Biodiversity & Conservation

Ulva spp. on freshwater-influenced or unstable upper eulittoral rock



Image David George - Fallen chalk blocks covered in Enteromorpha. Image width ca 4 m.
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Distribution map

LR.MLR.Eph.Ent recorded (dark blue bullet) and expected (light blue bullet) distribution in Britain and Ireland (see below)

  • EC_Habitats

Ecological and functional relationships

The community predominantly consists of algae which cover the rock surface and creates a patchy canopy. In doing so, the algae provides an amenable habitat in an otherwise hostile environment, exploitable on a temporary basis by other species. For instance, Ulva intestinalis provides shelter for the orange harpacticoid copepod, Tigriopus brevicornis, and the chironomid larva of Halocladius fucicola (McAllen, 1999). The copepod and chironomid species utilize the hollow thalli of Ulva intestinalis as a moist refuge from desiccation when rockpools completely dry. Several hundred individuals of Tigriopus brevicornis have been observed in a single thallus of Ulva intestinalis (McAllen, 1999). The occasional grazing gastropods that survive in this biotope no doubt graze Ulva.

Seasonal and longer term change

  • During the winter, elevated levels of freshwater runoff would be expected owing to seasonal rainfall. Also, winter storm action may disturb the relatively soft substratum of chalk and firm mud, or boulders may be overturned.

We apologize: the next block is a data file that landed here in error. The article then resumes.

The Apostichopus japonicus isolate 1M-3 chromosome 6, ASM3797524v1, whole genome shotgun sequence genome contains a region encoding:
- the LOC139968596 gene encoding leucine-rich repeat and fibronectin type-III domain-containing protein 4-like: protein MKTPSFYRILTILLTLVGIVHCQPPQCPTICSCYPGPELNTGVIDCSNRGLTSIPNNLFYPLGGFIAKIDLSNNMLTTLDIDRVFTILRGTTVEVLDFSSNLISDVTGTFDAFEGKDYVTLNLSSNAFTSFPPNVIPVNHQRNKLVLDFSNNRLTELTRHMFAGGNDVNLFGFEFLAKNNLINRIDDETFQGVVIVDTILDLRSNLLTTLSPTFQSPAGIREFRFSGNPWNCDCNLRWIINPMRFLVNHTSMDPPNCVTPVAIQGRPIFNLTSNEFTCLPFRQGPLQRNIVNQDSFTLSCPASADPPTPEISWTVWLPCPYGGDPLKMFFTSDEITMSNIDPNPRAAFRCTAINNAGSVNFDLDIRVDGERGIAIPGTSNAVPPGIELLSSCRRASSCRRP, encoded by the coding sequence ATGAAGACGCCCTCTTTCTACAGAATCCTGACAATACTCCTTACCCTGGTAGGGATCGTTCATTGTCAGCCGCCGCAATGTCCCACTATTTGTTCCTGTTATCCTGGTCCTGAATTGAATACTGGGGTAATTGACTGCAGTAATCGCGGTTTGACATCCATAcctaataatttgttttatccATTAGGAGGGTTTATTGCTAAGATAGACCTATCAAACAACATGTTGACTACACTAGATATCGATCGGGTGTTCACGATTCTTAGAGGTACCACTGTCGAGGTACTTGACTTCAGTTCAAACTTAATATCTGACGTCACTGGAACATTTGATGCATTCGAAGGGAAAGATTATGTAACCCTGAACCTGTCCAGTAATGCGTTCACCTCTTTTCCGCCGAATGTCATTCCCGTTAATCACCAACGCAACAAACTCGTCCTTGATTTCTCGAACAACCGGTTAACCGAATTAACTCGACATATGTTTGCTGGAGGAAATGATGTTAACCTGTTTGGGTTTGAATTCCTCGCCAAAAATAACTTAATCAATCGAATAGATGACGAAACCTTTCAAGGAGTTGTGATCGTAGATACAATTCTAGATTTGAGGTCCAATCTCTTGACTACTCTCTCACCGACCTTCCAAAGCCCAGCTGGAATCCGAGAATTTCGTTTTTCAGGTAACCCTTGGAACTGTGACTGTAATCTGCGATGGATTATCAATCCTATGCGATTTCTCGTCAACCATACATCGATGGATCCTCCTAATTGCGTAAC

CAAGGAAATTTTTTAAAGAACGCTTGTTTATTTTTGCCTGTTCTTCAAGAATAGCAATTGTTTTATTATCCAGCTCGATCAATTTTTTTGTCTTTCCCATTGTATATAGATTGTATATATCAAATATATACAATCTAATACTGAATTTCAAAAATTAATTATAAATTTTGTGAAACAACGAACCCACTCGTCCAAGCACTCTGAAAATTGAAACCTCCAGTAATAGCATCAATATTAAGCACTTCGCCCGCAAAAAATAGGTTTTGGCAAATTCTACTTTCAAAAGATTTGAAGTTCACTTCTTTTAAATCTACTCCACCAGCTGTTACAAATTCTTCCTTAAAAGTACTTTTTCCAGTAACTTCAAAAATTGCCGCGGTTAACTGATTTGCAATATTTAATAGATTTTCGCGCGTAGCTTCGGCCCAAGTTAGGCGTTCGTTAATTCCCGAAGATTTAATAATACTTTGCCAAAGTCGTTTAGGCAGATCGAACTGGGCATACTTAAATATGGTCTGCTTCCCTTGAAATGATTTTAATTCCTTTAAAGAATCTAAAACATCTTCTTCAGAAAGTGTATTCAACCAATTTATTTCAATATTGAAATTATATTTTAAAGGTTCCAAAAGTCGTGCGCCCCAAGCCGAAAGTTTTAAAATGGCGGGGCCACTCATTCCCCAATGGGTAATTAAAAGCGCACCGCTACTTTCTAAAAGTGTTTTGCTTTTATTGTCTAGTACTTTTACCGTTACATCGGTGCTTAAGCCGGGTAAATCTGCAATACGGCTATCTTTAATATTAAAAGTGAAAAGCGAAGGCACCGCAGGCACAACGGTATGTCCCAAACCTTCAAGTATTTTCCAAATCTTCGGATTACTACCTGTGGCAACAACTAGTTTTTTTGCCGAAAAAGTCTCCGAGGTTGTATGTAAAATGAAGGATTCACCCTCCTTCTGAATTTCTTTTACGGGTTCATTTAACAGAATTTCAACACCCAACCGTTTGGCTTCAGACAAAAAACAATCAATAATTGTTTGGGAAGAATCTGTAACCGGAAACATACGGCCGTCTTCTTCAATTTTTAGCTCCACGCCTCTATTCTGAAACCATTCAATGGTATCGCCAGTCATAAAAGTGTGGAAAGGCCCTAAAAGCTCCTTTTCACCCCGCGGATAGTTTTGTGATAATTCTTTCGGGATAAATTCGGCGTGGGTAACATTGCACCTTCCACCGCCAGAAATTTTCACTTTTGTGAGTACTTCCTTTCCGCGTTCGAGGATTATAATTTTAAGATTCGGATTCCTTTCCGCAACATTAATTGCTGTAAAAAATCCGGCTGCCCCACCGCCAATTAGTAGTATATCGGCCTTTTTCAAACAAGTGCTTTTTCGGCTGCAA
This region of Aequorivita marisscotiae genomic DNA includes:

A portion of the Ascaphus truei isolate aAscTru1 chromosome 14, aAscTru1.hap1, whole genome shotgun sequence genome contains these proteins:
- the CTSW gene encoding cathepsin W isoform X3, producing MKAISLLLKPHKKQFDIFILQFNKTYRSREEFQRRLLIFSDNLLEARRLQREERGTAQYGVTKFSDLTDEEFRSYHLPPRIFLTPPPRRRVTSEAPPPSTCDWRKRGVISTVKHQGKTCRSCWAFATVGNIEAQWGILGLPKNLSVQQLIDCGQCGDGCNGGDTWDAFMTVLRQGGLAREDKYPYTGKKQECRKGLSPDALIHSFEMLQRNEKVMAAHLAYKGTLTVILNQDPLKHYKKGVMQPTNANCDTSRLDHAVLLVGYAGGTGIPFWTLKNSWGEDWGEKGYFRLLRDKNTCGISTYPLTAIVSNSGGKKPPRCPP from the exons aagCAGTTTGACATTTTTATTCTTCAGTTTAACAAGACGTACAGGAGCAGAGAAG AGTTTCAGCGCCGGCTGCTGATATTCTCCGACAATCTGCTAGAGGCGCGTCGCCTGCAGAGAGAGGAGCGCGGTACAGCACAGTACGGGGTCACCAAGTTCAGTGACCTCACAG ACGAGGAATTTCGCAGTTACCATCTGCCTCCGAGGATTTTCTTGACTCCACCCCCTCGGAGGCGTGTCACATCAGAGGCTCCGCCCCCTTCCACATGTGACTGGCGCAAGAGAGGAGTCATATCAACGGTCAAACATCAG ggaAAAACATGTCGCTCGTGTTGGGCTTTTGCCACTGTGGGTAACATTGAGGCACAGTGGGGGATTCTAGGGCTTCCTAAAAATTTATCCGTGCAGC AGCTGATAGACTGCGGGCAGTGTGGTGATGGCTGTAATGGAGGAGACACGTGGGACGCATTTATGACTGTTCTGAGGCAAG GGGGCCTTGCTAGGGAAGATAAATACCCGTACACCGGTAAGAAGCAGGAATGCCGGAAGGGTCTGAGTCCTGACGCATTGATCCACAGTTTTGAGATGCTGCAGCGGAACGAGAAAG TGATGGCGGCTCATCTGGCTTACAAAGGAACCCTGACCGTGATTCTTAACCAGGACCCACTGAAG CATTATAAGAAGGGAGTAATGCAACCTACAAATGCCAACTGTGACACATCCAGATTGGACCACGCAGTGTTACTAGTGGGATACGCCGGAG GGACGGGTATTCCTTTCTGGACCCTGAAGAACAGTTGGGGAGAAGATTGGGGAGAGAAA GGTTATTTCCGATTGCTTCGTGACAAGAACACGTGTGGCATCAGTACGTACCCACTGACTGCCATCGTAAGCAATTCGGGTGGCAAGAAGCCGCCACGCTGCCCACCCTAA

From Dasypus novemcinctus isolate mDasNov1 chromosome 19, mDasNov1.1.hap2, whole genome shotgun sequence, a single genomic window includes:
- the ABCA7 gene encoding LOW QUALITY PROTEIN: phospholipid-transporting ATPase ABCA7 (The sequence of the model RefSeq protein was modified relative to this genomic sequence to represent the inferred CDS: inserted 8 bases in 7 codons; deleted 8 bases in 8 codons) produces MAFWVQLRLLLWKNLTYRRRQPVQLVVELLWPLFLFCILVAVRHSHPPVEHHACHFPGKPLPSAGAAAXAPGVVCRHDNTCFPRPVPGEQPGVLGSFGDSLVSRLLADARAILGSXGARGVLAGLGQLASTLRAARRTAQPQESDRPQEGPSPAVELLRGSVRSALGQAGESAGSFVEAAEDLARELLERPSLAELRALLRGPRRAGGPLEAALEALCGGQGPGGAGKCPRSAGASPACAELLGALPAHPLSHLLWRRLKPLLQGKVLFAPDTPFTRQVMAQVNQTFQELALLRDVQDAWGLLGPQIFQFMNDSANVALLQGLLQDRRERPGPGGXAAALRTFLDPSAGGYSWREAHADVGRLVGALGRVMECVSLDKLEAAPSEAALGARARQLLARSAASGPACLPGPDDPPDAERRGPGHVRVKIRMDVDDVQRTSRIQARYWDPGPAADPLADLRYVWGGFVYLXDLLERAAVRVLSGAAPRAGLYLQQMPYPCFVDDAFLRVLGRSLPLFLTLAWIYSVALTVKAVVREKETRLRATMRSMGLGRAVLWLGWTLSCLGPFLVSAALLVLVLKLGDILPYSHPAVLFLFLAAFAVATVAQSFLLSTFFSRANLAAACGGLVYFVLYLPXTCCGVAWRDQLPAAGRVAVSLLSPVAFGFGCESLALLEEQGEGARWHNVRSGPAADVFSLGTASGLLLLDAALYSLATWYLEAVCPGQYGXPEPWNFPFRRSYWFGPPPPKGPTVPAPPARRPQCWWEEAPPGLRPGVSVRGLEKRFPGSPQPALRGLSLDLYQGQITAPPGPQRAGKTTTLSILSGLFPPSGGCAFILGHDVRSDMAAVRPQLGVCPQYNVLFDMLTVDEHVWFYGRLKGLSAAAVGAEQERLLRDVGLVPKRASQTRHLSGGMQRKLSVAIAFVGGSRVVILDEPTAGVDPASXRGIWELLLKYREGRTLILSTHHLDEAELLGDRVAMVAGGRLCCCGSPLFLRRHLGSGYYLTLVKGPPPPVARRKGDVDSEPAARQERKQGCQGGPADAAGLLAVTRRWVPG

• Seasonal fluctuation in the abundance of Ulva spp. Would therefore be expected with the biotope thriving in winter months. Porphyra also tends to be regarded as a winter seaweed, abundant from late autumn to the succeeding spring, owing to the fact that the blade shaped fronds of the gametophyte develop in early autumn, whilst the microscopic filamentous stages of the spring and summer are less apparent (see recruitment process, below).

Habitat structure and complexity

Habitat complexity in this biotope is relatively limited in comparison to other biotopes. The upper shore substrata, consisting of chalk, firm mud, bedrock or boulders, will probably offer a variety of surfaces for colonization, whilst the patchy covering of ephemeral algae provides a refuge for faunal species and an additional substratum for colonization. However, species diversity in this biotope is poor owing to disturbance and changes in the prevailing environmental factors, e.g. desiccation, salinity and temperature. Only species able to tolerate changes/disturbance or those able to seek refuge will thrive.


The biotope is characterized by primary producers. Rocky shore communities are highly productive and are an important source of food and nutrients for neighbouring terrestrial and marine ecosystems (Hill et al., 1998). Macroalgae exude considerable amounts of dissolved organic carbon which is taken up readily by bacteria and may even be taken up directly by some larger invertebrates. Dissolved organic carbon, algal fragments and microbial film organisms are continually removed by the sea. This may enter the food chain of local, subtidal ecosystems, or be exported further offshore. Rocky shores make a contribution to the food of many marine species through the production of planktonic larvae and propagules which contribute to pelagic food chains.

Recruitment processes

The life histories of common algae on the shore are generally complex and varied, but follow a basic pattern, whereby there is an alternation of a haploid, gamete-producing phase (gametophyte-producing eggs and sperm) and a diploid spore-producing (sporophyte) phase. All have dispersive phases which are circulated around in the water column before settling on the rock and growing into a germling (Hawkins & Jones, 1992).